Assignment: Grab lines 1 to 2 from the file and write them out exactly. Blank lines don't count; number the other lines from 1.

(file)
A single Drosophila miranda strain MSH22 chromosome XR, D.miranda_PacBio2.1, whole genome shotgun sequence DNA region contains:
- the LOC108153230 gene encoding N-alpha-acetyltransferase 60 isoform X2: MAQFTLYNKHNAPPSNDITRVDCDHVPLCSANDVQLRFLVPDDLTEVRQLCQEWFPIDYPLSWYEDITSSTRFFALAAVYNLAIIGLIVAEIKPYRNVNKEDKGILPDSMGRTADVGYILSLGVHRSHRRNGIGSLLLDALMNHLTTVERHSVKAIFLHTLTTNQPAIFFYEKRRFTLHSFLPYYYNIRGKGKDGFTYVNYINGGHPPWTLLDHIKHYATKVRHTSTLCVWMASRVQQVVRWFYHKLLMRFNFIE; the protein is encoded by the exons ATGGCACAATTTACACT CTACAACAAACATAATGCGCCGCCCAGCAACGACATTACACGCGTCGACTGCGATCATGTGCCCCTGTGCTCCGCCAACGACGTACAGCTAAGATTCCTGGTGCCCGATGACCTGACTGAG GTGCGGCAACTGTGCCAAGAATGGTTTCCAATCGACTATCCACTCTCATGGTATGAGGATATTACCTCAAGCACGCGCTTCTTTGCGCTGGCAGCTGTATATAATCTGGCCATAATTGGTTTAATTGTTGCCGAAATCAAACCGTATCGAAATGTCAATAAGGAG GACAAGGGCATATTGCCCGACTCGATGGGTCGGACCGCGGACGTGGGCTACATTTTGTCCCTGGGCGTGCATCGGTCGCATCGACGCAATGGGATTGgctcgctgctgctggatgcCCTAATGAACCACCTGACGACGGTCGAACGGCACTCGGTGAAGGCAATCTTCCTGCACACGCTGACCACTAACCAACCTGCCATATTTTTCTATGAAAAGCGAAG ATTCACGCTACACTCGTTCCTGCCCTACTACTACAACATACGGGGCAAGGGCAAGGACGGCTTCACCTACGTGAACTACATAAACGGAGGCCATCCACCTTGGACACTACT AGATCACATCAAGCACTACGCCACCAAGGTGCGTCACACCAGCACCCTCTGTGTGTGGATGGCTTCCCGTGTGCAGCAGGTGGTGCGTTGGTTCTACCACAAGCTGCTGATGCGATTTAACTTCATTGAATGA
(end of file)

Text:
A single Drosophila miranda strain MSH22 chromosome XR, D.miranda_PacBio2.1, whole genome shotgun sequence DNA region contains:
- the LOC108153230 gene encoding N-alpha-acetyltransferase 60 isoform X2: MAQFTLYNKHNAPPSNDITRVDCDHVPLCSANDVQLRFLVPDDLTEVRQLCQEWFPIDYPLSWYEDITSSTRFFALAAVYNLAIIGLIVAEIKPYRNVNKEDKGILPDSMGRTADVGYILSLGVHRSHRRNGIGSLLLDALMNHLTTVERHSVKAIFLHTLTTNQPAIFFYEKRRFTLHSFLPYYYNIRGKGKDGFTYVNYINGGHPPWTLLDHIKHYATKVRHTSTLCVWMASRVQQVVRWFYHKLLMRFNFIE; the protein is encoded by the exons ATGGCACAATTTACACT CTACAACAAACATAATGCGCCGCCCAGCAACGACATTACACGCGTCGACTGCGATCATGTGCCCCTGTGCTCCGCCAACGACGTACAGCTAAGATTCCTGGTGCCCGATGACCTGACTGAG GTGCGGCAACTGTGCCAAGAATGGTTTCCAATCGACTATCCACTCTCATGGTATGAGGATATTACCTCAAGCACGCGCTTCTTTGCGCTGGCAGCTGTATATAATCTGGCCATAATTGGTTTAATTGTTGCCGAAATCAAACCGTATCGAAATGTCAATAAGGAG GACAAGGGCATATTGCCCGACTCGATGGGTCGGACCGCGGACGTGGGCTACATTTTGTCCCTGGGCGTGCATCGGTCGCATCGACGCAATGGGATTGgctcgctgctgctggatgcCCTAATGAACCACCTGACGACGGTCGAACGGCACTCGGTGAAGGCAATCTTCCTGCACACGCTGACCACTAACCAACCTGCCATATTTTTCTATGAAAAGCGAAG ATTCACGCTACACTCGTTCCTGCCCTACTACTACAACATACGGGGCAAGGGCAAGGACGGCTTCACCTACGTGAACTACATAAACGGAGGCCATCCACCTTGGACACTACT AGATCACATCAAGCACTACGCCACCAAGGTGCGTCACACCAGCACCCTCTGTGTGTGGATGGCTTCCCGTGTGCAGCAGGTGGTGCGTTGGTTCTACCACAAGCTGCTGATGCGATTTAACTTCATTGAATGA